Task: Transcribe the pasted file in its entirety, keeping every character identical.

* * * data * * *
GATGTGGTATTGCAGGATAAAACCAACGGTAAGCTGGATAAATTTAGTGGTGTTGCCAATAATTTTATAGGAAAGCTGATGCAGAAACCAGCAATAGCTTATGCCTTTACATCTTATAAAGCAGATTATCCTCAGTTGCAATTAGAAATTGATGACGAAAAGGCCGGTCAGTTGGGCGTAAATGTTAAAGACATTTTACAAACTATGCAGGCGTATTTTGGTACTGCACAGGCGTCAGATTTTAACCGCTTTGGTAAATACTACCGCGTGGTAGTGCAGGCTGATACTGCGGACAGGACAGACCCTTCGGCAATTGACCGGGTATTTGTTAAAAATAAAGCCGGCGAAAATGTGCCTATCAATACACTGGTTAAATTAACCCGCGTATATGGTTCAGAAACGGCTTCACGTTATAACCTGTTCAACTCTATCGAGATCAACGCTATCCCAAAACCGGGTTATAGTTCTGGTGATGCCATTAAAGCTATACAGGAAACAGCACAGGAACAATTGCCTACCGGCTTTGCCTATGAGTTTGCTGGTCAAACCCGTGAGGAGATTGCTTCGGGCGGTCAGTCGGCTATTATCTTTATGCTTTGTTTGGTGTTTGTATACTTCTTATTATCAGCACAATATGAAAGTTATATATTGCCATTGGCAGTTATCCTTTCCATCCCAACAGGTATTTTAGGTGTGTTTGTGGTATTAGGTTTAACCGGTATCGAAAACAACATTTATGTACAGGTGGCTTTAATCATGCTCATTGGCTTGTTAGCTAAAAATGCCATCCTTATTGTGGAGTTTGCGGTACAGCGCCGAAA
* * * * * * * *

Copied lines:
GATGTGGTATTGCAGGATAAAACCAACGGTAAGCTGGATAAATTTAGTGGTGTTGCCAATAATTTTATAGGAAAGCTGATGCAGAAACCAGCAATAGCTTATGCCTTTACATCTTATAAAGCAGATTATCCTCAGTTGCAATTAGAAATTGATGACGAAAAGGCCGGTCAGTTGGGCGTAAATGTTAAAGACATTTTACAAACTATGCAGGCGTATTTTGGTACTGCACAGGCGTCAGATTTTAACCGCTTTGGTAAATACTACCGCGTGGTAGTGCAGGCTGATACTGCGGACAGGACAGACCCTTCGGCAATTGACCGGGTATTTGTTAAAAATAAAGCCGGCGAAAATGTGCCTATCAATACACTGGTTAAATTAACCCGCGTATATGGTTCAGAAACGGCTTCACGTTATAACCTGTTCAACTCTATCGAGATCAACGCTATCCCAAAACCGGGTTATAGTTCTGGTGATGCCATTAAAGCTATACAGGAAACAGCACAGGAACAATTGCCTACCGGCTTTGCCTATGAGTTTGCTGGTCAAACCCGTGAGGAGATTGCTTCGGGCGGTCAGTCGGCTATTATCTTTATGCTTTGTTTGGTGTTTGTATACTTCTTATTATCAGCACAATATGAAAGTTATATATTGCCATTGGCAGTTATCCTTTCCATCCCAACAGGTATTTTAGGTGTGTTTGTGGTATTAGGTTTAACCGGTATCGAAAACAACATTTATGTACAGGTGGCTTTAATCATGCTCATTGGCTTGTTAGCTAAAAATGCCATCCTTATTGTGGAGTTTGCGGTACAGCGCCGAAA